Gentle giants

Alex and Kayo Fraser use a draft horse driven wagon to bringing in bales of hay with the help of a group of neighbor children from a field near Dover, Idaho during the summer of 1982.

During the spring of 1982, I was a couple years out of college, applying unsuccessfully for photo jobs all over the country and trying desperately to get my career as a photojournalist out of the starting blocks. 

Mentor Phil Schofield suggested that I find a story to work on and gave me some contact info for National Geographic World. He had some success doing the very same thing and thought I might have a shot if I found the right story.

As luck would have it, friends Alex and Kayo Fraser, and a collection of neighbor kids they had essentially adopted, were just the idea I was looking for. I pitched “How I spent my summer vacation with draft horses” to the magazine and they bit! 

I ordered a brick of Kodachrome that very day and set about documenting a summer of work and play for this makeshift family of horse lovers on the photogenic farm they lived on in Dover, Idaho.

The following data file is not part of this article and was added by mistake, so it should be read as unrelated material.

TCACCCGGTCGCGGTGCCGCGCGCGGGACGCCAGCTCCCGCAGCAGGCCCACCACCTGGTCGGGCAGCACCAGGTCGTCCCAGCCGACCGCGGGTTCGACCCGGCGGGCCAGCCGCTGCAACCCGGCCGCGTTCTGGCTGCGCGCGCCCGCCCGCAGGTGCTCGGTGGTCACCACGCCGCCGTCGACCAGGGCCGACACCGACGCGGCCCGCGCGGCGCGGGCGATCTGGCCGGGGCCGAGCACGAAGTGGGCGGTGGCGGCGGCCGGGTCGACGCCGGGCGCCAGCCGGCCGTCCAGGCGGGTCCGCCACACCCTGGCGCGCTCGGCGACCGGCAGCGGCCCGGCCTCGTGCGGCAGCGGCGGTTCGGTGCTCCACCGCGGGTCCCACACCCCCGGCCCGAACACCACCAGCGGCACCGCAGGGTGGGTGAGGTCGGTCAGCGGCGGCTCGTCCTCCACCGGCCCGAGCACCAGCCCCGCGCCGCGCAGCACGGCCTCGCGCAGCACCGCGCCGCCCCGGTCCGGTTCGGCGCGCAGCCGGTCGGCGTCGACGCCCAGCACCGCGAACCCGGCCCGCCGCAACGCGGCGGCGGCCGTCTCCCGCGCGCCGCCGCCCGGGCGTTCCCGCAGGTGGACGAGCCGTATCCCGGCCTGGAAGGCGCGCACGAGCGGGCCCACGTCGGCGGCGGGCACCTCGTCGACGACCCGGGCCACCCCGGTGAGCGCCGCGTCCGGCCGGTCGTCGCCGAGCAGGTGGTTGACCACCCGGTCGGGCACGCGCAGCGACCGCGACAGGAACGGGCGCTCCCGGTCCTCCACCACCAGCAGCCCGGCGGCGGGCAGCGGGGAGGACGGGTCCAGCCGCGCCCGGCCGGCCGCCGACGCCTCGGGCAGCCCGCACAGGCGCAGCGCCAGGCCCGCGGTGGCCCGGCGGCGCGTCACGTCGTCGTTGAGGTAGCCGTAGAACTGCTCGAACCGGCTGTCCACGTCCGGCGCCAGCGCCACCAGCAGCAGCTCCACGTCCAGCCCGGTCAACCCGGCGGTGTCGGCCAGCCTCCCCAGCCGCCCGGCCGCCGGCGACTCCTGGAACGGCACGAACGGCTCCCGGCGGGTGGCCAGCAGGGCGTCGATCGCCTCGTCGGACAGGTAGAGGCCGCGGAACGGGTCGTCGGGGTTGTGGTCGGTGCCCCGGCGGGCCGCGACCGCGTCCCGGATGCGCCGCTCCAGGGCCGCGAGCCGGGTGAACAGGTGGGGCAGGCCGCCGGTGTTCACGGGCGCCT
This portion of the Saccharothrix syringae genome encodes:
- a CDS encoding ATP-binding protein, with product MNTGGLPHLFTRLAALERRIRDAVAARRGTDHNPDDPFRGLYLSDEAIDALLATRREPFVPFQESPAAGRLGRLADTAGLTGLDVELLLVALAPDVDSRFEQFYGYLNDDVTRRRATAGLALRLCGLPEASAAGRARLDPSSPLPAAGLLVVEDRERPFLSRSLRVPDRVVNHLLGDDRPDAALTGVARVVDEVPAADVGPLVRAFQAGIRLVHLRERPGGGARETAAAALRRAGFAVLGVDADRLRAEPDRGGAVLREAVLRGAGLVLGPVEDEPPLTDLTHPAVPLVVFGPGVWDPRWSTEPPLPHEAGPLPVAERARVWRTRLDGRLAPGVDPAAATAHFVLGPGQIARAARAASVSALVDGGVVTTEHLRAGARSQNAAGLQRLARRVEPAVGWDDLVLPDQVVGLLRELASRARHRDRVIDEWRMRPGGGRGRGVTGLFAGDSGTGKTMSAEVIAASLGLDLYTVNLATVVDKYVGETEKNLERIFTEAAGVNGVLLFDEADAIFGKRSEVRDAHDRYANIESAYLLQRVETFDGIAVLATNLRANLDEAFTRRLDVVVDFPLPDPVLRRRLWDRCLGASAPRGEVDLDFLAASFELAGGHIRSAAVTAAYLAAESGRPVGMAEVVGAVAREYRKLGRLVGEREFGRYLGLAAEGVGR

It is hard to overstate how important this small success was to my career. It gave me some much needed confidence, a solid resume piece and a little money, that I used to to help fund a trip to the Missouri Photojournalism Workshop the next year. 

By 1984 I was working for the Idahonian/Daily News in Moscow, Idaho and I have been fortunate to remain employed as a photojournalist ever since.

I am so grateful to Alex and Kayo, Mia, Josh, Mindi and Myra for letting me tell their story. Such fond memories.

The opening spread of “Gentle Giants” in National Geographic World September 1983.
Myra raking hay with a horse drawn windrower in a field near Dover, Idaho. Part of a double truck included with the story Gentle Giants in National Geographic World September 1983.
Last two pages of the story “Gentle Giants” in National Geographic World published September 1983.

Chris Pietsch is the director of photography for Gannett Newspapers in Oregon, The Register-Guard in Eugene and the Statesman Journal in Salem.

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